6. Improving SSDI Program Interaction with Other Federal, State, Local, and/or Private Programs, including changes to improve coordination with Medicare, Medicaid, Unemployment Insurance, Workers Compensation, job training, Supplemental Security Income, veterans’ disability, the Affordable Care Act, and other public or private programs.
  7. Moving beyond the Current “All or Nothing” System of Awarding Benefits, including changes to allow temporary or partial disability for some beneficiaries, or alternatives to cash benefits.
  8. Encouraging Employers to Support Disabled Workers, including changes to encourage employers to offer accommodation and rehabilitative services or additional insurance to employees with disabilities.

Topics not listed above are also welcome, but please contact us to discuss. Authors are encouraged to propose either incremental or broader policy changes, though authors suggesting larger reforms must recommend intermediate steps to move in the direction of their proposed change. Questions about any of the paper topics listed above or potential additional topics should be directed to

Format: Final papers should be 10-20 pages, single-spaced, written in Times New Roman size 12 font. Citations must be formatted according to the Chicago Manual of Style. Papers should also include the following:

  1. Introduction
  2. Discussion of the problem being addressed
  3. Explanation of existing ideas or past initiatives aimed at addressing the issue. Where appropriate, papers should draw on SSDI demonstration projects, international experience, state and local government policies, or private sector experiences for illustration purposes
  4. Presentation and explanation of the policy recommendation(s)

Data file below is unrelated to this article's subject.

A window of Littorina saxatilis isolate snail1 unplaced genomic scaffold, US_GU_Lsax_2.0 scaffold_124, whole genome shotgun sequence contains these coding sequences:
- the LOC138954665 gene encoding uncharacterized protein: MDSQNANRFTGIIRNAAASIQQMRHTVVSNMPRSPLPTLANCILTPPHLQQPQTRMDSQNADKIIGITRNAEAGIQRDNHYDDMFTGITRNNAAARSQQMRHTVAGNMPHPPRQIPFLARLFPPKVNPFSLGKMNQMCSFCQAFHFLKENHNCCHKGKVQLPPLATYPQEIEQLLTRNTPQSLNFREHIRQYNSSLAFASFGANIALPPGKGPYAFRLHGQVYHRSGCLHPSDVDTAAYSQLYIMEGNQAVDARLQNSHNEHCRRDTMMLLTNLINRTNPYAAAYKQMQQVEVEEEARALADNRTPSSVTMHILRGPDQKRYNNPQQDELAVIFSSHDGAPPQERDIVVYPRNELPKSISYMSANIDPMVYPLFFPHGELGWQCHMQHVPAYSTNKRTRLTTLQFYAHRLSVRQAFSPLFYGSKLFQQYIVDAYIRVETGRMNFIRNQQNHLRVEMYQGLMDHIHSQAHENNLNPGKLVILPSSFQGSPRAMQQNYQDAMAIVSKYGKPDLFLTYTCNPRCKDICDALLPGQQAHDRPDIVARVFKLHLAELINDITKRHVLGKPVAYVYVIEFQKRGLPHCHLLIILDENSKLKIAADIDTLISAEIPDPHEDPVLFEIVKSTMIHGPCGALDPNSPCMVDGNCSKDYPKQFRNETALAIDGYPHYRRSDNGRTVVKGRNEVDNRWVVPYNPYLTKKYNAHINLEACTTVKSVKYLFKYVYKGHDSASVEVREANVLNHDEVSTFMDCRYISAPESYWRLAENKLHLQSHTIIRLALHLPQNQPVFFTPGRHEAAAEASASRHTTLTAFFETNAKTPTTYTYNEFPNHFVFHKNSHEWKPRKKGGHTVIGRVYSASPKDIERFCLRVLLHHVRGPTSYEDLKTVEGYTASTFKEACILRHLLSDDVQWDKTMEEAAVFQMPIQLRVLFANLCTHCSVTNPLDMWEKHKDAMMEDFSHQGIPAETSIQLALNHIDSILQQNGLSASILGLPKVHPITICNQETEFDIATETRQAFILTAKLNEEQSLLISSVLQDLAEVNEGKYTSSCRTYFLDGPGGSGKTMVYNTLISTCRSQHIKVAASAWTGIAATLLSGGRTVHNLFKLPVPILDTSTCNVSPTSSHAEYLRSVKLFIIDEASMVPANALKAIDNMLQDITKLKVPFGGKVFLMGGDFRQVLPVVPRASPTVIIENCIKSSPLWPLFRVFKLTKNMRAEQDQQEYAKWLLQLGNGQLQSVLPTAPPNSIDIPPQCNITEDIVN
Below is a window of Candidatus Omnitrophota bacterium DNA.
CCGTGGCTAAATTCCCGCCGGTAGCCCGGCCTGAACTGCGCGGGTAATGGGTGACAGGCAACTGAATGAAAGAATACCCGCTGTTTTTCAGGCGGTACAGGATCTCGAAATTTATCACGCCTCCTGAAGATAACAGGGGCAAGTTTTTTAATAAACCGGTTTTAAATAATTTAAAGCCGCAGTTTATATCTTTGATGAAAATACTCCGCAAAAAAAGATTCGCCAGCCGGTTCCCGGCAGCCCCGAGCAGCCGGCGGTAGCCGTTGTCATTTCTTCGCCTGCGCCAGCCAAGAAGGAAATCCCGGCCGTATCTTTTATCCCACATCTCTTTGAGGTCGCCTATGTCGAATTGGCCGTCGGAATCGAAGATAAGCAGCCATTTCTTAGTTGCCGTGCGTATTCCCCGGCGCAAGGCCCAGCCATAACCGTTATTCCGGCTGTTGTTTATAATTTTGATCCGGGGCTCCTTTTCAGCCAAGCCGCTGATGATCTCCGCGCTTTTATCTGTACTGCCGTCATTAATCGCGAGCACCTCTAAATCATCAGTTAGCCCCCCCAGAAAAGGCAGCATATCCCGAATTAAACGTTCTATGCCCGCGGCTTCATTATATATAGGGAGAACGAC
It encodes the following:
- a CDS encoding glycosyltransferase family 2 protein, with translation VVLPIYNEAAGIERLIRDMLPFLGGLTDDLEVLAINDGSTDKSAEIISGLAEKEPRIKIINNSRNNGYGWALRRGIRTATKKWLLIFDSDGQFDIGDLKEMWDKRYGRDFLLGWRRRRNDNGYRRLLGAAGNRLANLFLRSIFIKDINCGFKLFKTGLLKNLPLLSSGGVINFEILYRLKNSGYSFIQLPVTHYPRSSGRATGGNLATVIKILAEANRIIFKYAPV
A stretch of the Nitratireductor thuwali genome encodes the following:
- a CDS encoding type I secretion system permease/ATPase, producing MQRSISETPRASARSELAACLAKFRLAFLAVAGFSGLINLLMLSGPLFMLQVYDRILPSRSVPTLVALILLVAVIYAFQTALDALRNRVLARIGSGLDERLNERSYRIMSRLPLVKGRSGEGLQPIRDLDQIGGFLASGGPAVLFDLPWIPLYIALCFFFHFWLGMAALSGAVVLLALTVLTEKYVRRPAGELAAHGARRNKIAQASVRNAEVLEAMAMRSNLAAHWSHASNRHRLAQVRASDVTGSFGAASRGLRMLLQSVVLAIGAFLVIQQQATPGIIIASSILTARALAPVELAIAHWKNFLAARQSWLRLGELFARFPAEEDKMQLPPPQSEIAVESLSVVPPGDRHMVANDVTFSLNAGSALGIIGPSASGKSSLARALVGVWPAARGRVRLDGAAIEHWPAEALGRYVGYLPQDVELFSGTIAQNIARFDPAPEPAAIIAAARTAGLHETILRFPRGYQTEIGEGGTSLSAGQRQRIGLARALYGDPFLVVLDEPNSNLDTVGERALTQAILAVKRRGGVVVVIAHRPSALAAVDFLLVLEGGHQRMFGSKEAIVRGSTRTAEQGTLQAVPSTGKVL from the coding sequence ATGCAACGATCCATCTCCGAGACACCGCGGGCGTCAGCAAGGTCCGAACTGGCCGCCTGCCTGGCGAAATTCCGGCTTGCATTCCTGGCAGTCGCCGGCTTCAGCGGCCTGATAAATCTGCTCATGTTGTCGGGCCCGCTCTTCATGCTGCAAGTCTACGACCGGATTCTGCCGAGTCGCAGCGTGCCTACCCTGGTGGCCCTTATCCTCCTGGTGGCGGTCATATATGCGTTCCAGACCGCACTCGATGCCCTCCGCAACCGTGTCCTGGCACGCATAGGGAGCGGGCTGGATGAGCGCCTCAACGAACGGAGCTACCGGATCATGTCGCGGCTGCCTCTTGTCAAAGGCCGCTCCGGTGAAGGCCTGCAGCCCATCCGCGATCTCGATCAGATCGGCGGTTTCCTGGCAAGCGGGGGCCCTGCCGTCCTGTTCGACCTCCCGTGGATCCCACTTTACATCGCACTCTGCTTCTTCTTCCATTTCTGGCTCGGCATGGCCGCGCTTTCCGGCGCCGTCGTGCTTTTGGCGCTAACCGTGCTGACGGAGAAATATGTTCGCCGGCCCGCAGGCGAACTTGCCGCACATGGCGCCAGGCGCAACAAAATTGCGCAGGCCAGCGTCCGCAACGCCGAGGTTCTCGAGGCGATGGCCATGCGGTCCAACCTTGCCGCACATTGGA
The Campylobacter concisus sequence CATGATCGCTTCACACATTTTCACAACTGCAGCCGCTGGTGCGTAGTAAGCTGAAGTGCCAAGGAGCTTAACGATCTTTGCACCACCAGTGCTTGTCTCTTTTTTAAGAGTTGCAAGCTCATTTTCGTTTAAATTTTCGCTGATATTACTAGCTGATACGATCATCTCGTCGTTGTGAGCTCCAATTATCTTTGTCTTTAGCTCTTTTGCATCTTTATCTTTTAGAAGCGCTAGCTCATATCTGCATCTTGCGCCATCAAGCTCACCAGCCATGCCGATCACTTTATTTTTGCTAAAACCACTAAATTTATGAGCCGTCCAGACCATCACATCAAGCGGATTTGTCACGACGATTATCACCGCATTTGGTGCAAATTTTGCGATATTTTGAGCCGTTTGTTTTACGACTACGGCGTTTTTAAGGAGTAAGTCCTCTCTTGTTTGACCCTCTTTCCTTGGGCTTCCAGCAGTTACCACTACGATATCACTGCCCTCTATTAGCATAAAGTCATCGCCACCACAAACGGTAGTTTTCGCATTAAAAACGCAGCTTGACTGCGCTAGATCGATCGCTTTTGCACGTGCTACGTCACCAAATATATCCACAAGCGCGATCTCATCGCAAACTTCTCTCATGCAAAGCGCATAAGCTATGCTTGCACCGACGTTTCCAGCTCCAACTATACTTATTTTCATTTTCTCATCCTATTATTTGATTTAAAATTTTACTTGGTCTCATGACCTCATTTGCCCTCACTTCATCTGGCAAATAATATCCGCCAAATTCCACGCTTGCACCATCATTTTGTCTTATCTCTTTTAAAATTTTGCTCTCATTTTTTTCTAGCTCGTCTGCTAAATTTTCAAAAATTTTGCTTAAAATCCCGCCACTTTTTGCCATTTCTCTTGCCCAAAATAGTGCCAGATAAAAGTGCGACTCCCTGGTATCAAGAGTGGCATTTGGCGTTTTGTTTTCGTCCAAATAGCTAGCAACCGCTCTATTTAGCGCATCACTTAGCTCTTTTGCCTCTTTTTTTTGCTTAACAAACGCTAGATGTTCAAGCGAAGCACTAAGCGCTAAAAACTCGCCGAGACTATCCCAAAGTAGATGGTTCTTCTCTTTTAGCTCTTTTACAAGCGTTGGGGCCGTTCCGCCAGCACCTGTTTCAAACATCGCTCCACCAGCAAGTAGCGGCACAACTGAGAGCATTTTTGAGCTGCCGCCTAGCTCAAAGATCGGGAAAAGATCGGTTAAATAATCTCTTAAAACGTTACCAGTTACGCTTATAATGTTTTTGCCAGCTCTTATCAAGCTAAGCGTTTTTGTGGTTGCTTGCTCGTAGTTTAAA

5. Analysis of potential costs and benefits of the policy recommendation(s), such as the financial (trust fund) impact, economic impact, distributional impact, impact on the welfare of individuals with disabilities, potential administrative challenges, and additional issues for consideration. This should include a discussion of strategies to overcome potential impediments and to avoid adverse effects or unintended consequences
  6. Description of possible intermediate steps – such as smaller scale versions of the policy recommendation(s) or demonstration projects – if needed to move towards implementing recommendation(s)
  7. Conclusion

While authors are encouraged to broadly discuss potential budgetary and distributional implications of recommendation(s), specific estimates are not necessary. SSDI Solutions Initiative staff may be able to help in acquiring estimates.


Format: Proposals should include the following information:

  1. Completed submission form
  2. CVs of author(s) 
  3. One-page executive summary outlining the paper’s goals, problem to be addressed, policy recommendation(s), and possible intermediate step(s) to implement the policy proposal

Selection Criteria: Proposals will be selected based on topic relevance, innovativeness, and the degree to which the proposal could help improve the SSDI program, its beneficiaries, workers who pay into the program, or the broader economy. Priority will be given to proposals that could be realistically enacted and implemented within the next few years or else include intermediate steps that could be implemented in the short term. Proposals will be selected by the Initiative Co-Chairs, in consultation with the Advisory Council.

Submission Process and Timeline

Proposals must be sent electronically by November 1, 2014 to Authors will be notified by early December, 2014 if their proposals are accepted. First drafts of the papers will be due by April 1, 2015, and will be subject to both a formal peer review and feedback from the SSDI Solutions Initiative. Final drafts will be due by June 15, 2015.  After the conference, authors will have roughly one month to finalize drafts for publication.

Intention to submit a proposal: Applicants are encouraged, but not required, to submit a notice of intent to apply as soon as possible to, including the name and title of the applicant and the proposal’s topic.